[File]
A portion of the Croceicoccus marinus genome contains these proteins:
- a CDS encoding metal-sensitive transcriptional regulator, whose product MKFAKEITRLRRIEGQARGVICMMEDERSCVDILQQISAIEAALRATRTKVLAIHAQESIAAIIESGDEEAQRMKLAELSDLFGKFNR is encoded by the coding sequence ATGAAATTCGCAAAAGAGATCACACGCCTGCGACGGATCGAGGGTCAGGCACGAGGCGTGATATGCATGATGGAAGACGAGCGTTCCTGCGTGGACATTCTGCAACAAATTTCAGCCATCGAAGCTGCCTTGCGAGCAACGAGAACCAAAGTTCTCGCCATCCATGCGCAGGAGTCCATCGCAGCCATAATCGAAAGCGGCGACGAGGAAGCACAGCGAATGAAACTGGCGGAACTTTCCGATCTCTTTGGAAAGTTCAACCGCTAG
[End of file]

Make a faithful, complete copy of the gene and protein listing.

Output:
A portion of the Croceicoccus marinus genome contains these proteins:
- a CDS encoding metal-sensitive transcriptional regulator, whose product MKFAKEITRLRRIEGQARGVICMMEDERSCVDILQQISAIEAALRATRTKVLAIHAQESIAAIIESGDEEAQRMKLAELSDLFGKFNR is encoded by the coding sequence ATGAAATTCGCAAAAGAGATCACACGCCTGCGACGGATCGAGGGTCAGGCACGAGGCGTGATATGCATGATGGAAGACGAGCGTTCCTGCGTGGACATTCTGCAACAAATTTCAGCCATCGAAGCTGCCTTGCGAGCAACGAGAACCAAAGTTCTCGCCATCCATGCGCAGGAGTCCATCGCAGCCATAATCGAAAGCGGCGACGAGGAAGCACAGCGAATGAAACTGGCGGAACTTTCCGATCTCTTTGGAAAGTTCAACCGCTAG